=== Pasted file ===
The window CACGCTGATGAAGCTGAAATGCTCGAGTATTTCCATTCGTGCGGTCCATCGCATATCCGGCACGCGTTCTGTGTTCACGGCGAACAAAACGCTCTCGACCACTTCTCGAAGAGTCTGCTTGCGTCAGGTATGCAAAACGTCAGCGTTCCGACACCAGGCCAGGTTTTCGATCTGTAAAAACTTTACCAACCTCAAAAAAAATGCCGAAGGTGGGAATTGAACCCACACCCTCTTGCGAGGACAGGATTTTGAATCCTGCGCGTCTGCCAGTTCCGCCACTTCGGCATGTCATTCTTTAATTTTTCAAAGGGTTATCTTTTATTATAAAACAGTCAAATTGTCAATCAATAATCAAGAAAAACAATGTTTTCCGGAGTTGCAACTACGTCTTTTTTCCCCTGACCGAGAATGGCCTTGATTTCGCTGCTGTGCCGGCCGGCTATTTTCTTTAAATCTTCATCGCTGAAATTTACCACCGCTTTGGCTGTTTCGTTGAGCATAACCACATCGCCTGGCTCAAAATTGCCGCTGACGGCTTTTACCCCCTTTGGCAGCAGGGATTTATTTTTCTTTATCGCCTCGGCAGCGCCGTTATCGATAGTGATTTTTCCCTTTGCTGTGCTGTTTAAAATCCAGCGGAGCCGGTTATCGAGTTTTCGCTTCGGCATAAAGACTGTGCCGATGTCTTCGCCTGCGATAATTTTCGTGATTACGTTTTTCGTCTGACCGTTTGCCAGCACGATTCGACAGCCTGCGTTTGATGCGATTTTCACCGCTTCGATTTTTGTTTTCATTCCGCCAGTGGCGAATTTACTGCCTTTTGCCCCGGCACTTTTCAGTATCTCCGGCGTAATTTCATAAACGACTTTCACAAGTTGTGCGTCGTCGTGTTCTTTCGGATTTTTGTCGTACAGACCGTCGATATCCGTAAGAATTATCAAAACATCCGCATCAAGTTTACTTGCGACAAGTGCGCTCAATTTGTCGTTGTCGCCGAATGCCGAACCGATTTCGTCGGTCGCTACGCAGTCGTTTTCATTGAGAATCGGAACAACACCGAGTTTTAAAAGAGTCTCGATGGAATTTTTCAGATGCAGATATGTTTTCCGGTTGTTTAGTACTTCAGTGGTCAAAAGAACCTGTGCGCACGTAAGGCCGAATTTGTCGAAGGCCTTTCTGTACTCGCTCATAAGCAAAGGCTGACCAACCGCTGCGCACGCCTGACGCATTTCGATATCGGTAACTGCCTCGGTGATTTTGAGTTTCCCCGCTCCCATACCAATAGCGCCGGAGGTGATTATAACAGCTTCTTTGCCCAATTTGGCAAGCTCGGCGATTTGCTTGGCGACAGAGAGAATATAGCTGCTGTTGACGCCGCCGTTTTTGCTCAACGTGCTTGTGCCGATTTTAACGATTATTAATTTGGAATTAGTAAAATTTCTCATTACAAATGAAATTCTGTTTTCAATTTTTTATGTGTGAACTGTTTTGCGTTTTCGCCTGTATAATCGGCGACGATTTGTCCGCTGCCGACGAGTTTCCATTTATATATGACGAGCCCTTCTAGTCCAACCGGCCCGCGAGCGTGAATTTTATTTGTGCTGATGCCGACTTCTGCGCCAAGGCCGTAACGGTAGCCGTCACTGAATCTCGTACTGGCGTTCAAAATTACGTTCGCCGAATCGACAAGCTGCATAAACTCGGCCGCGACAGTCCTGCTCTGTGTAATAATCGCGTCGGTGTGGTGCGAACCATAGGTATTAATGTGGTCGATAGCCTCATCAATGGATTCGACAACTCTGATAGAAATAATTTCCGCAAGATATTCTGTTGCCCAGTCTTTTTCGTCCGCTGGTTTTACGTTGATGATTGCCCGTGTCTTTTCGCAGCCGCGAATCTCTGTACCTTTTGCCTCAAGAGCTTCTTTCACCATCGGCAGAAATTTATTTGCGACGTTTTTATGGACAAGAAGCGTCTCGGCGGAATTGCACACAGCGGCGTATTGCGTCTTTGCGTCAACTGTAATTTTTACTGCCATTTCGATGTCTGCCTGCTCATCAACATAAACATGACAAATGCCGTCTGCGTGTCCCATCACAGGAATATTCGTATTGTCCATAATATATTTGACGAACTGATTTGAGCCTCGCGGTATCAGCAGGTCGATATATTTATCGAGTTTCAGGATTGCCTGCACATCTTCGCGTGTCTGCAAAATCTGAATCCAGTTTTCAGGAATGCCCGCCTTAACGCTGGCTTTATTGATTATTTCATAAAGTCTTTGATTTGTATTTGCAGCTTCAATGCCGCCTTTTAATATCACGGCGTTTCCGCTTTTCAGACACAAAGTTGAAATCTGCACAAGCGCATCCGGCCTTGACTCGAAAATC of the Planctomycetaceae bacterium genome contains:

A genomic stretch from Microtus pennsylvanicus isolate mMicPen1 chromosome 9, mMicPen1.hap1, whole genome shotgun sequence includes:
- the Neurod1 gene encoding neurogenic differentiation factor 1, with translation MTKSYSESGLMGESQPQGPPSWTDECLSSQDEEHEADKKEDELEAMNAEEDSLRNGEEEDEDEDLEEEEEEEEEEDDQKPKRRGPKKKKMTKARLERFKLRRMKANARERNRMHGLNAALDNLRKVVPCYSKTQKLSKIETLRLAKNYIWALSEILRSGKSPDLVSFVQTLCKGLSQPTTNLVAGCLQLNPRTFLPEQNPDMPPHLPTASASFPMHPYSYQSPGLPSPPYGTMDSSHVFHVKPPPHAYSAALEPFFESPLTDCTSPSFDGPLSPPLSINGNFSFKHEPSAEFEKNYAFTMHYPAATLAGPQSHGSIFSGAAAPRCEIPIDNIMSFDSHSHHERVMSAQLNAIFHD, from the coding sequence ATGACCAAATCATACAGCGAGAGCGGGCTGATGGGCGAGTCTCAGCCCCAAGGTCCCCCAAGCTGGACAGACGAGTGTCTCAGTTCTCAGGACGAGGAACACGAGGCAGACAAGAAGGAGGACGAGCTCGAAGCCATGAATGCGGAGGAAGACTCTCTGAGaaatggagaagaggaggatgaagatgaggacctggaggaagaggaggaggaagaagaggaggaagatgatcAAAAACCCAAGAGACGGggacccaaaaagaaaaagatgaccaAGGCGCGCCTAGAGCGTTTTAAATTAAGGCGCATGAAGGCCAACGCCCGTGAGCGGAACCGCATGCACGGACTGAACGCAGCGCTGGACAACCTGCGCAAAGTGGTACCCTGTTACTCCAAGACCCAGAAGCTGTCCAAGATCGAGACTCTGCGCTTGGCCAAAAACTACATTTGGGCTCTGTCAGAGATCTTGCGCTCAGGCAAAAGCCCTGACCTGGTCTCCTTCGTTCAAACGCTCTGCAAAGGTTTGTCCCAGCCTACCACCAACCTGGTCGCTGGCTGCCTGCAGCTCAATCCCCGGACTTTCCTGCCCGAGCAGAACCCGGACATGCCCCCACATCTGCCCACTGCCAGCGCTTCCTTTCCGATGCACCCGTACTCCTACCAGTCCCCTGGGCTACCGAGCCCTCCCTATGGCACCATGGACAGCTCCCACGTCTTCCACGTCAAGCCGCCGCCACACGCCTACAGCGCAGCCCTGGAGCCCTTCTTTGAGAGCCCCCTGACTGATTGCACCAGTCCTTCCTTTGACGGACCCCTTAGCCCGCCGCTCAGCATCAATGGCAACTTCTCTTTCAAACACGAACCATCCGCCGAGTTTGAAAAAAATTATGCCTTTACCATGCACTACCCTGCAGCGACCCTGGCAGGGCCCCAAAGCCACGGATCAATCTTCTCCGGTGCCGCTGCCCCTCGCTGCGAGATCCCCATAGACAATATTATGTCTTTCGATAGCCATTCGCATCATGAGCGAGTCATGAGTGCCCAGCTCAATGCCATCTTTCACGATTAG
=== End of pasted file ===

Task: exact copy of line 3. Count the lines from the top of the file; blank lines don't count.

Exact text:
- the Neurod1 gene encoding neurogenic differentiation factor 1, with translation MTKSYSESGLMGESQPQGPPSWTDECLSSQDEEHEADKKEDELEAMNAEEDSLRNGEEEDEDEDLEEEEEEEEEEDDQKPKRRGPKKKKMTKARLERFKLRRMKANARERNRMHGLNAALDNLRKVVPCYSKTQKLSKIETLRLAKNYIWALSEILRSGKSPDLVSFVQTLCKGLSQPTTNLVAGCLQLNPRTFLPEQNPDMPPHLPTASASFPMHPYSYQSPGLPSPPYGTMDSSHVFHVKPPPHAYSAALEPFFESPLTDCTSPSFDGPLSPPLSINGNFSFKHEPSAEFEKNYAFTMHYPAATLAGPQSHGSIFSGAAAPRCEIPIDNIMSFDSHSHHERVMSAQLNAIFHD, from the coding sequence ATGACCAAATCATACAGCGAGAGCGGGCTGATGGGCGAGTCTCAGCCCCAAGGTCCCCCAAGCTGGACAGACGAGTGTCTCAGTTCTCAGGACGAGGAACACGAGGCAGACAAGAAGGAGGACGAGCTCGAAGCCATGAATGCGGAGGAAGACTCTCTGAGaaatggagaagaggaggatgaagatgaggacctggaggaagaggaggaggaagaagaggaggaagatgatcAAAAACCCAAGAGACGGggacccaaaaagaaaaagatgaccaAGGCGCGCCTAGAGCGTTTTAAATTAAGGCGCATGAAGGCCAACGCCCGTGAGCGGAACCGCATGCACGGACTGAACGCAGCGCTGGACAACCTGCGCAAAGTGGTACCCTGTTACTCCAAGACCCAGAAGCTGTCCAAGATCGAGACTCTGCGCTTGGCCAAAAACTACATTTGGGCTCTGTCAGAGATCTTGCGCTCAGGCAAAAGCCCTGACCTGGTCTCCTTCGTTCAAACGCTCTGCAAAGGTTTGTCCCAGCCTACCACCAACCTGGTCGCTGGCTGCCTGCAGCTCAATCCCCGGACTTTCCTGCCCGAGCAGAACCCGGACATGCCCCCACATCTGCCCACTGCCAGCGCTTCCTTTCCGATGCACCCGTACTCCTACCAGTCCCCTGGGCTACCGAGCCCTCCCTATGGCACCATGGACAGCTCCCACGTCTTCCACGTCAAGCCGCCGCCACACGCCTACAGCGCAGCCCTGGAGCCCTTCTTTGAGAGCCCCCTGACTGATTGCACCAGTCCTTCCTTTGACGGACCCCTTAGCCCGCCGCTCAGCATCAATGGCAACTTCTCTTTCAAACACGAACCATCCGCCGAGTTTGAAAAAAATTATGCCTTTACCATGCACTACCCTGCAGCGACCCTGGCAGGGCCCCAAAGCCACGGATCAATCTTCTCCGGTGCCGCTGCCCCTCGCTGCGAGATCCCCATAGACAATATTATGTCTTTCGATAGCCATTCGCATCATGAGCGAGTCATGAGTGCCCAGCTCAATGCCATCTTTCACGATTAG